Natalie Goldberg, author of the famous book, Writing Down the Bones, recently favored us writers with a new book entitled The True Secret of Writing. She admits that this is a bold title, then continues on to mention that her small treatises throughout the book are a culmination of what she’s learned after decades of putting pen to paper. A bold move on her part. I’m okay with her claiming to have discovered the true secret of writing, and I’m sure each reader will come away with a different set of insights. I’ll share a few of mine with you.

The idea that has stayed with me since I read the book is about a principle she calls “practice”. We understand more about practice with regard to playing sports, and we can remember the sounds of a beginner practicing some musical instrument. Squeak. Squawk. And it’s not a long jump to make the leap between practice and execution with sports and music. Go through the motions and sounds long enough and soon they become refined habit. Now, this is Goldberg’s new application that I liked: Whatever we want to be meaningful and give us some sense of success or expertise requires practice. A no-brainer? Not really, when put in the context of practicing.

Take writing. We writers may know, believe, and agree that writing daily is important, even essential. But, who of us had thought to call it “practice”. Practice is a way to keep our writing brains oiled and active, but again, I don’t think of it as “practice”. Instead of viewing daily writing as a maintenance item, calling it “practice” gives a bigger connotation, such as improving, getting better, sharpening the saw—as Stephen ­­­­­­Covey has labeled one of his seven habits. Practice is different from going through the motions. It’s being intentional, refining the craft, paying attention to the results and wanting them to get better over time.

If this is a way to apply the concept of “practice” to writing, I'll take the idea a little further. Perhaps this notion of practice is what separates mundane outcomes from memorable, creative, outstanding results, almost regardless of the application. We see examples of this daily. For instance, I drive my car sixty-some miles for service, even for the simple stuff, like rotating tires. Why? Because that dealership shows evidence that their technicians are trained to practice daily, not simply change oil, fix leaks, get rid of squeaks and squawks. They are instructed to become experts. Or our doctors-of-choice. Their business is called “practicing medicine”, and we respond to those who truly practice their art. We decide they know what they are doing, and we trust them.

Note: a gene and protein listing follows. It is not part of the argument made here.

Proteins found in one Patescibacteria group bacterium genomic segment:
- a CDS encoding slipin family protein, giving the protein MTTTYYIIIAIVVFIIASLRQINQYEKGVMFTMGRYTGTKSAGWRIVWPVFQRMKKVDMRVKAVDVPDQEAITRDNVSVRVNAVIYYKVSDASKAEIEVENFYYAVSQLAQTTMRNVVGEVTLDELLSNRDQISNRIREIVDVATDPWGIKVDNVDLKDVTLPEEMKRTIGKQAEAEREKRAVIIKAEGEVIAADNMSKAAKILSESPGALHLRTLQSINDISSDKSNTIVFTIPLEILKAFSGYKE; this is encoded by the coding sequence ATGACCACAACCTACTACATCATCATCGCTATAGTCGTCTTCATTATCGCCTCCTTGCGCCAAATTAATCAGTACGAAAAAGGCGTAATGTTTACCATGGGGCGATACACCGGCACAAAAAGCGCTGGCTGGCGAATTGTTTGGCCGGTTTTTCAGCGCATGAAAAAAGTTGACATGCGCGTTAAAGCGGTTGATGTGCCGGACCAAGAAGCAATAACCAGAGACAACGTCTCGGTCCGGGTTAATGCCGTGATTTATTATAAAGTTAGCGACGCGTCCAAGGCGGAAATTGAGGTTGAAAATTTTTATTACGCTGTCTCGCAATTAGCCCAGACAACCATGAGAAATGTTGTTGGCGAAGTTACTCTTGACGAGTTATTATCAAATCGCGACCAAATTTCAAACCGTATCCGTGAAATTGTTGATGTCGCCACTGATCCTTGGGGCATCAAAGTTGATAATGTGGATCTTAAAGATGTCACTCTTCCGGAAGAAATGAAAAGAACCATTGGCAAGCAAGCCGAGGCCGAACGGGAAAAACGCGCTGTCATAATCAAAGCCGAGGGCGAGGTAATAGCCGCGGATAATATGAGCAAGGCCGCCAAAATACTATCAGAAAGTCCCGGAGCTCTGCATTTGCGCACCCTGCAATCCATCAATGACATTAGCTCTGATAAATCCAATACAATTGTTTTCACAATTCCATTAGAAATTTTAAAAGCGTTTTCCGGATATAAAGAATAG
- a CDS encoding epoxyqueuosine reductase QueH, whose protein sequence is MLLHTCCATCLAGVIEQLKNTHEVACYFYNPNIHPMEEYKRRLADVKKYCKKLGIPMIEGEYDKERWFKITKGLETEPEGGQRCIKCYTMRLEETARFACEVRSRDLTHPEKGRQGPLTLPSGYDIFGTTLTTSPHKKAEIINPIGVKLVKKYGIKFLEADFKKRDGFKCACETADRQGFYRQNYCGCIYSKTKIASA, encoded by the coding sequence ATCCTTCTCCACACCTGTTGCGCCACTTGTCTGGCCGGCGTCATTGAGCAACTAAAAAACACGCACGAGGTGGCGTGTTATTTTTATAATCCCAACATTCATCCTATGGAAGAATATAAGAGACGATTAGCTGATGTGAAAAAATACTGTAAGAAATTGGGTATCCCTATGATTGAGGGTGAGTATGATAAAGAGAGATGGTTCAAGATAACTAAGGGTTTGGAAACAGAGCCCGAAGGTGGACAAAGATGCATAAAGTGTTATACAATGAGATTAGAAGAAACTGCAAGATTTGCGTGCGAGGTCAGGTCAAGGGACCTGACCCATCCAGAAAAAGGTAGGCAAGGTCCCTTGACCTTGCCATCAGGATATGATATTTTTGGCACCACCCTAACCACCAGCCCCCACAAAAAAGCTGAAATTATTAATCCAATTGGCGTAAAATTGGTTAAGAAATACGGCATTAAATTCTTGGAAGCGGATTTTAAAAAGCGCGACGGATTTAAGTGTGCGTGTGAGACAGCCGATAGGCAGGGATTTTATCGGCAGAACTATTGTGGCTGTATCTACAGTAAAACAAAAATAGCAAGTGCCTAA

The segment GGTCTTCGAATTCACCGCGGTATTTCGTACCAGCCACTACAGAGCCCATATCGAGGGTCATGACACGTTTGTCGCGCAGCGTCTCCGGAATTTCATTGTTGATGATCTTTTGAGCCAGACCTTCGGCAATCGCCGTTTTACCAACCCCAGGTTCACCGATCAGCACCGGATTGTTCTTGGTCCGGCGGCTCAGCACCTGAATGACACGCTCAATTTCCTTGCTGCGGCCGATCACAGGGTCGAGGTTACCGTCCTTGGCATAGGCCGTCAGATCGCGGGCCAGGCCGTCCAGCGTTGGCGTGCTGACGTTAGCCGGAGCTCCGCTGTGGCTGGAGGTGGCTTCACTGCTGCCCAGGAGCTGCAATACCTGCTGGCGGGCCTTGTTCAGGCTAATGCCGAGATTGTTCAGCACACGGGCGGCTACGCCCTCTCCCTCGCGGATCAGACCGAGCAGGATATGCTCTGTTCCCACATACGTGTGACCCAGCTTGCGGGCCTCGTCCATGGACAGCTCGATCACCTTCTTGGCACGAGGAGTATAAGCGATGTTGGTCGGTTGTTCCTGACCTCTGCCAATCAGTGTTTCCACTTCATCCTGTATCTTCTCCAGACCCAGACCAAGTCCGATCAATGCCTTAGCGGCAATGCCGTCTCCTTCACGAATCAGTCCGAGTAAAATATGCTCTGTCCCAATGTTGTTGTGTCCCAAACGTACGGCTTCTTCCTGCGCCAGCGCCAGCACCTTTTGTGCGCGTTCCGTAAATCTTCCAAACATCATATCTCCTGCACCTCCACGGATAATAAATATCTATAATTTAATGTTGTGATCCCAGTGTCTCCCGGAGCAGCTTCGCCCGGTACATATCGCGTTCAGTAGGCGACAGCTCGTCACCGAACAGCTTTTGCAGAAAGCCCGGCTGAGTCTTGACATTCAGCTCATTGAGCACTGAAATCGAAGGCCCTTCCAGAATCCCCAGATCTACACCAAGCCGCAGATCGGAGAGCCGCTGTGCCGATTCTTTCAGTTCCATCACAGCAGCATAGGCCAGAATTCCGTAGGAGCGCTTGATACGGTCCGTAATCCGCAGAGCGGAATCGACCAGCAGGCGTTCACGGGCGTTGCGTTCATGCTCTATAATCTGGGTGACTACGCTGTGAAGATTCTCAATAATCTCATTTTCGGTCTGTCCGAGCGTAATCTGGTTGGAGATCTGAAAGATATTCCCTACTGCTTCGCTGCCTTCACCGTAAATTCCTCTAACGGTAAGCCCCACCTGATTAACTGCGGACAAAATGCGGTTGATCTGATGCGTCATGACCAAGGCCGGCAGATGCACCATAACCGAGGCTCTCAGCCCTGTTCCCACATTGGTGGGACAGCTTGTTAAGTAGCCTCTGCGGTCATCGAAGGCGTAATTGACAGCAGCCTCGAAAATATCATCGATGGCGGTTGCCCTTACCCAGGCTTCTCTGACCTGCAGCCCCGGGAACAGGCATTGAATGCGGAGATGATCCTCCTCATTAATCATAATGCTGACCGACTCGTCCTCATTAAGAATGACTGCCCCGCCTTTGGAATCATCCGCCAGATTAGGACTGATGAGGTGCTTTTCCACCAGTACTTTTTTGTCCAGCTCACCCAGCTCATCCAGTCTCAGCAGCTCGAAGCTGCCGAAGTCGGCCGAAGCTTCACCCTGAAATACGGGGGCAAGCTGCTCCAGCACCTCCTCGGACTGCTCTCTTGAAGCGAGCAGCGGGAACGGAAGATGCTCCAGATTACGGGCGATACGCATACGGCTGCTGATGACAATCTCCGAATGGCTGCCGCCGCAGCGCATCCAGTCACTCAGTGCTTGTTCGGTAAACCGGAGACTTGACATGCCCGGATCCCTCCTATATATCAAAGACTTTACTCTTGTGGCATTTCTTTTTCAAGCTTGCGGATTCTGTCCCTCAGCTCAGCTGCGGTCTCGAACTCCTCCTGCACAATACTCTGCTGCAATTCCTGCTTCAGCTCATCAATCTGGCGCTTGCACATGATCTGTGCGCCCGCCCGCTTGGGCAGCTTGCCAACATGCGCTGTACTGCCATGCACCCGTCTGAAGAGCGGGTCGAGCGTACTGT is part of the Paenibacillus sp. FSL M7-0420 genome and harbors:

At the beginning of a school year, Natalie Goldberg asks her students to choose a practice they will do for the endurance of the class. Answers vary, of course, from lose twenty-give pounds, to run five miles a day, to finish their novels. Then Goldberg adds her practice-goal for the year to the students’ list: sit for twenty minutes per day. What? I thought writers’ practice would be to get active and write hundreds of words every day. But this is her True Secret of Writing. To show our determination to write by signaling to the unconscious the seriousness of our intention. She says it reinforces and supports our “yes” to life for no reason—not because you were good or bad or worthy or kind or successful, but because, like a blade of grass or thunder or a cloud, you are an alive writer. What practice builds in us, she goes on to say, is a true confidence that can’t be derived from the usual outward signs of success—fame, money, beauty, but from the fact that you show up over and over again. You do what you say you are going to do; you stay in the driver’s seat.

I’ve also decided that if I don’t intentionally choose what I will practice regularly, then what I am doing instead becomes the activity or thought or attitude that is being practiced and will be reinforced just as much as a carefully chosen goal. Perhaps we can’t not practice and make something into a habit. Whatever we are doing is practice and stays alive no matter what. I'd like to know I'm making a choice, not accepting what's easiest or most convenient. Practice, practice, practice--a new idea.